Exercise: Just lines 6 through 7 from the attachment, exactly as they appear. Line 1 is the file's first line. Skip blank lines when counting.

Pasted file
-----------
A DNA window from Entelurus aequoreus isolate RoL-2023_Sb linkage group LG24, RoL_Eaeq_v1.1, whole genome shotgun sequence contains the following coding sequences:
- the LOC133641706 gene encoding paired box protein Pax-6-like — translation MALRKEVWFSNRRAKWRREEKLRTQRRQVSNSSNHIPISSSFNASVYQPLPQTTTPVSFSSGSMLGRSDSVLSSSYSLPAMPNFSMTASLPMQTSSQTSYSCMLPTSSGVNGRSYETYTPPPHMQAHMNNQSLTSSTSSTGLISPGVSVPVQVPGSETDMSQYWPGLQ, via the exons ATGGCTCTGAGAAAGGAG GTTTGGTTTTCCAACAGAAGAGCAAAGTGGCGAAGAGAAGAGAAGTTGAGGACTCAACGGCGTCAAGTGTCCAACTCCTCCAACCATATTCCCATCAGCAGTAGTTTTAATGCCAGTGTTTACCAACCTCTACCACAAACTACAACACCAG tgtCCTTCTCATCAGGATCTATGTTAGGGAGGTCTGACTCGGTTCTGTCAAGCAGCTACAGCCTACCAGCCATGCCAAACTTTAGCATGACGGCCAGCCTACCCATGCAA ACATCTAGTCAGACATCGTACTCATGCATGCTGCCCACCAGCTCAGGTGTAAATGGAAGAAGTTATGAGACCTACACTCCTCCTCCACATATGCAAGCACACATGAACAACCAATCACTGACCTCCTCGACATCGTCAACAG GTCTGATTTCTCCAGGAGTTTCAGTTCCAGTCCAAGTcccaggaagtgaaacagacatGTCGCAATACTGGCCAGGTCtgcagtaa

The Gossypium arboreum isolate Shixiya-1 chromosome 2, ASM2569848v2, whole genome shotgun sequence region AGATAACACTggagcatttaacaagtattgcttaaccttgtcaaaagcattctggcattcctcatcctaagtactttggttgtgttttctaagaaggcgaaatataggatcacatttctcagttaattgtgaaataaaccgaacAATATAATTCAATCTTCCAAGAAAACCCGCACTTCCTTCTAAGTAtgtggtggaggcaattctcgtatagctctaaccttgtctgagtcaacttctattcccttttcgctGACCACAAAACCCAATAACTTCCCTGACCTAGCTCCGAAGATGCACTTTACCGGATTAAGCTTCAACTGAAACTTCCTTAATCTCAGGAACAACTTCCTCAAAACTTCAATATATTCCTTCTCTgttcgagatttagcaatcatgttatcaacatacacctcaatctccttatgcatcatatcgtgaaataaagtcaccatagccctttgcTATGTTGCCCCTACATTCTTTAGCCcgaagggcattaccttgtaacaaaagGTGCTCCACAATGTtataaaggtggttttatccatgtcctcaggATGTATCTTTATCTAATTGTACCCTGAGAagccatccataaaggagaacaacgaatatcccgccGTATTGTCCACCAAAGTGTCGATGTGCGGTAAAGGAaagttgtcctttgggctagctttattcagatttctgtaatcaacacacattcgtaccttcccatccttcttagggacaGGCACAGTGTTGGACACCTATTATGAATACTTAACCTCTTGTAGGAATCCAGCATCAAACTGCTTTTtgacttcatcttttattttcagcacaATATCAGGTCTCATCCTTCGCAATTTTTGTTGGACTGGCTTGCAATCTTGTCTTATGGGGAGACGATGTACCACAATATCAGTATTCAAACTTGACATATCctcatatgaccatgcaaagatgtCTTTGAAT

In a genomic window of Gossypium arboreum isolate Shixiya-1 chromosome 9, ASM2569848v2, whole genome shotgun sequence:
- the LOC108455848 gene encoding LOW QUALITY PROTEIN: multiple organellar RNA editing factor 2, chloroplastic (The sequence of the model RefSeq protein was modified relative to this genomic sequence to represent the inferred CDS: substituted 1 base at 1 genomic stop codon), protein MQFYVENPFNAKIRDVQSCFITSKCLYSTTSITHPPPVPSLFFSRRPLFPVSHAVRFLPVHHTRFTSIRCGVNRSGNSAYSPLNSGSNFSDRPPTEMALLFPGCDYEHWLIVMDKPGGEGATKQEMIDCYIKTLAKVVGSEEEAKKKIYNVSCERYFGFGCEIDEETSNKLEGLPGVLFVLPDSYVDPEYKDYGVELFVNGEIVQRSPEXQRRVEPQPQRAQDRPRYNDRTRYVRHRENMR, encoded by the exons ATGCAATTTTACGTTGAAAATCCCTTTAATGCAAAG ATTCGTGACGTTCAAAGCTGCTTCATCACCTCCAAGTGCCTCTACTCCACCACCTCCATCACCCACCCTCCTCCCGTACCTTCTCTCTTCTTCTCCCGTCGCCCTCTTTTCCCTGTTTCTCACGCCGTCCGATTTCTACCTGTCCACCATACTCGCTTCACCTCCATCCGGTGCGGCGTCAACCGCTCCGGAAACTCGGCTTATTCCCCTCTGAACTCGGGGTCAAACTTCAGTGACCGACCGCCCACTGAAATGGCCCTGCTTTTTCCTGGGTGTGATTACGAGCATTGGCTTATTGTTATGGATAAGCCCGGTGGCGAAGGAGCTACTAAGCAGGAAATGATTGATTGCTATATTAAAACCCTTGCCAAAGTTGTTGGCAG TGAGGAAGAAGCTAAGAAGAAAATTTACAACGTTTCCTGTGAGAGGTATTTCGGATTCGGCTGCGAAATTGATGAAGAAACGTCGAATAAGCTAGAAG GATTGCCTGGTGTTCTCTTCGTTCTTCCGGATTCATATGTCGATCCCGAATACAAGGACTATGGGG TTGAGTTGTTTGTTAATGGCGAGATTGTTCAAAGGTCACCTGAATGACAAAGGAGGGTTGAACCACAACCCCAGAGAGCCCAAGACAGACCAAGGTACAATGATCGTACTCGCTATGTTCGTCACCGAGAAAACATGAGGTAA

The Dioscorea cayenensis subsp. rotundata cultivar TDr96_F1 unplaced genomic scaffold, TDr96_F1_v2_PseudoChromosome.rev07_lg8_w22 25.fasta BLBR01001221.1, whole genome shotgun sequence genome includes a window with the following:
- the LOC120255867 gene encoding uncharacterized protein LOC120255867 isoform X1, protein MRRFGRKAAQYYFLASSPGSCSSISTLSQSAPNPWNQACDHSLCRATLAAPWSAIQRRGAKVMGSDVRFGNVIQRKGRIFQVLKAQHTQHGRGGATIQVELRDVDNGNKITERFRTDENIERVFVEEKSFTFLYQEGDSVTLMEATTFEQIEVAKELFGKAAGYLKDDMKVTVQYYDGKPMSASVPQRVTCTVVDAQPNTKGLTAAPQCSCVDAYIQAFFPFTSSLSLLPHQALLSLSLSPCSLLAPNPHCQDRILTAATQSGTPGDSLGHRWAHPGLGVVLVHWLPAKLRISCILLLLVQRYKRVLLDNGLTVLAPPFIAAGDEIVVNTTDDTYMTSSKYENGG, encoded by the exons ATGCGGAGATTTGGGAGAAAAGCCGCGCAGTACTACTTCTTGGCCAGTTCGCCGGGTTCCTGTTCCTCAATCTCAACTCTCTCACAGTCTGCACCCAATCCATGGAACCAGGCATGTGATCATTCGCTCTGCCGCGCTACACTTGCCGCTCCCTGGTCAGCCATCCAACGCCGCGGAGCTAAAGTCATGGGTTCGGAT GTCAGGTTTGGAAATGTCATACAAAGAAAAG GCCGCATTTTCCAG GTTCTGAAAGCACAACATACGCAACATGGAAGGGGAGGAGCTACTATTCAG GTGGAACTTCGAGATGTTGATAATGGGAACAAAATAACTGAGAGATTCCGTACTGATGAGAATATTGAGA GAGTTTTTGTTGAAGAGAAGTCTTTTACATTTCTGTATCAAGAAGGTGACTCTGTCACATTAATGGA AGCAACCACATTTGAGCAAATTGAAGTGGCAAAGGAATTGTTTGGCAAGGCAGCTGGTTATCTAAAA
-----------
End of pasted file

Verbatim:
The Dioscorea cayenensis subsp. rotundata cultivar TDr96_F1 unplaced genomic scaffold, TDr96_F1_v2_PseudoChromosome.rev07_lg8_w22 25.fasta BLBR01001221.1, whole genome shotgun sequence genome includes a window with the following:
- the LOC120255867 gene encoding uncharacterized protein LOC120255867 isoform X1, protein MRRFGRKAAQYYFLASSPGSCSSISTLSQSAPNPWNQACDHSLCRATLAAPWSAIQRRGAKVMGSDVRFGNVIQRKGRIFQVLKAQHTQHGRGGATIQVELRDVDNGNKITERFRTDENIERVFVEEKSFTFLYQEGDSVTLMEATTFEQIEVAKELFGKAAGYLKDDMKVTVQYYDGKPMSASVPQRVTCTVVDAQPNTKGLTAAPQCSCVDAYIQAFFPFTSSLSLLPHQALLSLSLSPCSLLAPNPHCQDRILTAATQSGTPGDSLGHRWAHPGLGVVLVHWLPAKLRISCILLLLVQRYKRVLLDNGLTVLAPPFIAAGDEIVVNTTDDTYMTSSKYENGG, encoded by the exons ATGCGGAGATTTGGGAGAAAAGCCGCGCAGTACTACTTCTTGGCCAGTTCGCCGGGTTCCTGTTCCTCAATCTCAACTCTCTCACAGTCTGCACCCAATCCATGGAACCAGGCATGTGATCATTCGCTCTGCCGCGCTACACTTGCCGCTCCCTGGTCAGCCATCCAACGCCGCGGAGCTAAAGTCATGGGTTCGGAT GTCAGGTTTGGAAATGTCATACAAAGAAAAG GCCGCATTTTCCAG GTTCTGAAAGCACAACATACGCAACATGGAAGGGGAGGAGCTACTATTCAG GTGGAACTTCGAGATGTTGATAATGGGAACAAAATAACTGAGAGATTCCGTACTGATGAGAATATTGAGA GAGTTTTTGTTGAAGAGAAGTCTTTTACATTTCTGTATCAAGAAGGTGACTCTGTCACATTAATGGA AGCAACCACATTTGAGCAAATTGAAGTGGCAAAGGAATTGTTTGGCAAGGCAGCTGGTTATCTAAAA